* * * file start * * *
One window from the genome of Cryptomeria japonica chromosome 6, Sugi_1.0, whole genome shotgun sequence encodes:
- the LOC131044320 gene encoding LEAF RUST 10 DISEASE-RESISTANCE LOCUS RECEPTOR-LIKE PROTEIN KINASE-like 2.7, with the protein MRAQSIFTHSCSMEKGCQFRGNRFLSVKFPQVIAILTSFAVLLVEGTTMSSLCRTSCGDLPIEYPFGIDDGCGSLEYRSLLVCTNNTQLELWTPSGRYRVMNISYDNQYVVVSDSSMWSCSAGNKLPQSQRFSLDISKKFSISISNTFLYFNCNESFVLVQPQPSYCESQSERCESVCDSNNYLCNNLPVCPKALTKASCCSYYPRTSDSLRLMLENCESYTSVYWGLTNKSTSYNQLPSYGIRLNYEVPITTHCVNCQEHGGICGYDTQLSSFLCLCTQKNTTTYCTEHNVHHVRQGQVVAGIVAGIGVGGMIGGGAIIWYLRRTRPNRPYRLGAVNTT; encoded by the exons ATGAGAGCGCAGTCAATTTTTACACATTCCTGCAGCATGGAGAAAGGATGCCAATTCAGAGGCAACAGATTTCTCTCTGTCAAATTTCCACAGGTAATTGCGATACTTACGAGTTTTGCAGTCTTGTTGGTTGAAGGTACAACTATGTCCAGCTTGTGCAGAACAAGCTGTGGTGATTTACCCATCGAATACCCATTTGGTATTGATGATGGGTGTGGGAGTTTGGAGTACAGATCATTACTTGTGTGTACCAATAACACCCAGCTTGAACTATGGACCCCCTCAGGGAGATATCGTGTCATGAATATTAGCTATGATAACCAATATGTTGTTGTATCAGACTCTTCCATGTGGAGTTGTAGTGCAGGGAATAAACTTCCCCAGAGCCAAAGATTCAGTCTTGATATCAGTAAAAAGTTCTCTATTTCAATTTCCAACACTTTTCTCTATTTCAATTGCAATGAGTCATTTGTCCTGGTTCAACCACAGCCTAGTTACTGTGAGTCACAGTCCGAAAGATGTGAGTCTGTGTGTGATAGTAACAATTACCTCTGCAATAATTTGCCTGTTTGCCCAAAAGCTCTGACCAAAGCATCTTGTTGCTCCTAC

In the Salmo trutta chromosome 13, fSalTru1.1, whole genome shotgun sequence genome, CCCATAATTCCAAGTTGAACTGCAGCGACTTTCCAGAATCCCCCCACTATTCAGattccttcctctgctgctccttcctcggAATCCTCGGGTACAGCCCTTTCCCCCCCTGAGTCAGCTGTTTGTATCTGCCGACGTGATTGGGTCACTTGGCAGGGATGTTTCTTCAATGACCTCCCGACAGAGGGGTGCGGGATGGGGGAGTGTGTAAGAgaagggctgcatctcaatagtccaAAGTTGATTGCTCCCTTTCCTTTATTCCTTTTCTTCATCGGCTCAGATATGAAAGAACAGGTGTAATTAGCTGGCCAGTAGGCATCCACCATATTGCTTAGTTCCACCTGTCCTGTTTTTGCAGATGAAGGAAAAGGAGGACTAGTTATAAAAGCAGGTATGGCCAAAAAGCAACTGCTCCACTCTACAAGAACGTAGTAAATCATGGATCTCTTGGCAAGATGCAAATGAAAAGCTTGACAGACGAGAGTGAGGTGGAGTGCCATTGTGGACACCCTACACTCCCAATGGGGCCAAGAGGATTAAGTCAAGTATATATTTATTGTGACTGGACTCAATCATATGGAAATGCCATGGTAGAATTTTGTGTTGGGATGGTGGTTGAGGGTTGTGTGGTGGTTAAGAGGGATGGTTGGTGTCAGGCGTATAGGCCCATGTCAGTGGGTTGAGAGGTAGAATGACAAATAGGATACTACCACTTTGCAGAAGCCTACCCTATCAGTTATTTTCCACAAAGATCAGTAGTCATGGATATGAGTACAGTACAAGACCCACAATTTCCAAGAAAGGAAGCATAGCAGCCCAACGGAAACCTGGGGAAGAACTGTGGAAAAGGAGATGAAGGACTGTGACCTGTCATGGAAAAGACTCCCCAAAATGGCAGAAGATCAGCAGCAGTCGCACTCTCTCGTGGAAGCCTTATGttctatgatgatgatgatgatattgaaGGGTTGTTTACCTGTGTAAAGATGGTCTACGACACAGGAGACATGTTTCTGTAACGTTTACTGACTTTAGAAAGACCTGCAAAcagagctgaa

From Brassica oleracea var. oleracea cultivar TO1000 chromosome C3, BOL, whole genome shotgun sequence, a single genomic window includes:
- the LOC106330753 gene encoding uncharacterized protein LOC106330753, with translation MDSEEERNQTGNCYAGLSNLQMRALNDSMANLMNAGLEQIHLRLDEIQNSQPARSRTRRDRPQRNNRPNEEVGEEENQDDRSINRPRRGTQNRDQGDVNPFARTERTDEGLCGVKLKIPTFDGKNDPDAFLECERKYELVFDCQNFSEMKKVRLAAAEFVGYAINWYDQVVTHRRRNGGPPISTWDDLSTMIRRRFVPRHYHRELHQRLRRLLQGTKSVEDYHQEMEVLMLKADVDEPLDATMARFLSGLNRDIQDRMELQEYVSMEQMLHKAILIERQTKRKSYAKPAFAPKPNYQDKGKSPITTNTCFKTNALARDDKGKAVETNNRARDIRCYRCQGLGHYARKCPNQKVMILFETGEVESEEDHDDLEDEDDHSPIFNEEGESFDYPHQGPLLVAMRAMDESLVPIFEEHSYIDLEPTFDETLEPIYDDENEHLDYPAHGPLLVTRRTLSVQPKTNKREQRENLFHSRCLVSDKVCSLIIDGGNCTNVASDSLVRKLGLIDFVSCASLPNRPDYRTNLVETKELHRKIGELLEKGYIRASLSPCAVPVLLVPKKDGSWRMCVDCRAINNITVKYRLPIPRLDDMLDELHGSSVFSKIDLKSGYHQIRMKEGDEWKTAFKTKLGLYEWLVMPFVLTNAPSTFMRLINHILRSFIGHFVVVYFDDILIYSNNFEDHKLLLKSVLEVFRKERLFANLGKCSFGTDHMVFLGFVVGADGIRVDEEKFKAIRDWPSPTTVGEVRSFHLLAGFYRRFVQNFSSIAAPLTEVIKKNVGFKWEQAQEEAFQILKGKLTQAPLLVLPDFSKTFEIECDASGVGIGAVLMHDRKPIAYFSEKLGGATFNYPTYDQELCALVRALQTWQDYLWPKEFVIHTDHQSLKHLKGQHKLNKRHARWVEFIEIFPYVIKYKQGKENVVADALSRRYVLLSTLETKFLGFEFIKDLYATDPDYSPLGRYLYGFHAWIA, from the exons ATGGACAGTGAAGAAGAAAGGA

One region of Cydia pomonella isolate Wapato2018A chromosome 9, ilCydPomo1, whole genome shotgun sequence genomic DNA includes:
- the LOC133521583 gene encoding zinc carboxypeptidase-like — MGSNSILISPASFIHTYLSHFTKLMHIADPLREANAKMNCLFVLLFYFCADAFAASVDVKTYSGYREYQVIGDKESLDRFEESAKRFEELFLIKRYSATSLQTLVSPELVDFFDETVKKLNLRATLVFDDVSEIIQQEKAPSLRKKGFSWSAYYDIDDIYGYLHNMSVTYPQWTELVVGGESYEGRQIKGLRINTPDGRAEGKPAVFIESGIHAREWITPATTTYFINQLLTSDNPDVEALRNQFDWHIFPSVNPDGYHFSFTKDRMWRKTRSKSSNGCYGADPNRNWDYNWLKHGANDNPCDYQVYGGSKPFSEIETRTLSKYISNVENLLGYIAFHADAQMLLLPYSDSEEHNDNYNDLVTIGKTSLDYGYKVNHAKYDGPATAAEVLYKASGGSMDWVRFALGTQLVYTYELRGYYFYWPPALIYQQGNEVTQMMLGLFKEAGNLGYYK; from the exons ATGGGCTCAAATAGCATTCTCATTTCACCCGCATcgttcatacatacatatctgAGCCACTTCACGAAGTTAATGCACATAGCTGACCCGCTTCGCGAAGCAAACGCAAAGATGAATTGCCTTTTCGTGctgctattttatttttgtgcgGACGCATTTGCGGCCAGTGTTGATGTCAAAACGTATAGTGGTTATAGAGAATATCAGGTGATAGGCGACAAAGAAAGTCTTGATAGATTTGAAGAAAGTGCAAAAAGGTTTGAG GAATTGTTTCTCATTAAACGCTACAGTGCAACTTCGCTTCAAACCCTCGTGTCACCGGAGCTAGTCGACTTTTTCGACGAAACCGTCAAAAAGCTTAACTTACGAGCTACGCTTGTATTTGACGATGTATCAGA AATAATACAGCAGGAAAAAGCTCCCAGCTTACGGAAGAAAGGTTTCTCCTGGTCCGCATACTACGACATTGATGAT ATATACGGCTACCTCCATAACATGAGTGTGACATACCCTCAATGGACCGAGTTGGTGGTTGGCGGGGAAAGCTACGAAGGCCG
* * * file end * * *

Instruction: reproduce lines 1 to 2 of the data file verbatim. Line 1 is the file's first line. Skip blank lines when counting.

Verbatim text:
One window from the genome of Cryptomeria japonica chromosome 6, Sugi_1.0, whole genome shotgun sequence encodes:
- the LOC131044320 gene encoding LEAF RUST 10 DISEASE-RESISTANCE LOCUS RECEPTOR-LIKE PROTEIN KINASE-like 2.7, with the protein MRAQSIFTHSCSMEKGCQFRGNRFLSVKFPQVIAILTSFAVLLVEGTTMSSLCRTSCGDLPIEYPFGIDDGCGSLEYRSLLVCTNNTQLELWTPSGRYRVMNISYDNQYVVVSDSSMWSCSAGNKLPQSQRFSLDISKKFSISISNTFLYFNCNESFVLVQPQPSYCESQSERCESVCDSNNYLCNNLPVCPKALTKASCCSYYPRTSDSLRLMLENCESYTSVYWGLTNKSTSYNQLPSYGIRLNYEVPITTHCVNCQEHGGICGYDTQLSSFLCLCTQKNTTTYCTEHNVHHVRQGQVVAGIVAGIGVGGMIGGGAIIWYLRRTRPNRPYRLGAVNTT; encoded by the exons ATGAGAGCGCAGTCAATTTTTACACATTCCTGCAGCATGGAGAAAGGATGCCAATTCAGAGGCAACAGATTTCTCTCTGTCAAATTTCCACAGGTAATTGCGATACTTACGAGTTTTGCAGTCTTGTTGGTTGAAGGTACAACTATGTCCAGCTTGTGCAGAACAAGCTGTGGTGATTTACCCATCGAATACCCATTTGGTATTGATGATGGGTGTGGGAGTTTGGAGTACAGATCATTACTTGTGTGTACCAATAACACCCAGCTTGAACTATGGACCCCCTCAGGGAGATATCGTGTCATGAATATTAGCTATGATAACCAATATGTTGTTGTATCAGACTCTTCCATGTGGAGTTGTAGTGCAGGGAATAAACTTCCCCAGAGCCAAAGATTCAGTCTTGATATCAGTAAAAAGTTCTCTATTTCAATTTCCAACACTTTTCTCTATTTCAATTGCAATGAGTCATTTGTCCTGGTTCAACCACAGCCTAGTTACTGTGAGTCACAGTCCGAAAGATGTGAGTCTGTGTGTGATAGTAACAATTACCTCTGCAATAATTTGCCTGTTTGCCCAAAAGCTCTGACCAAAGCATCTTGTTGCTCCTAC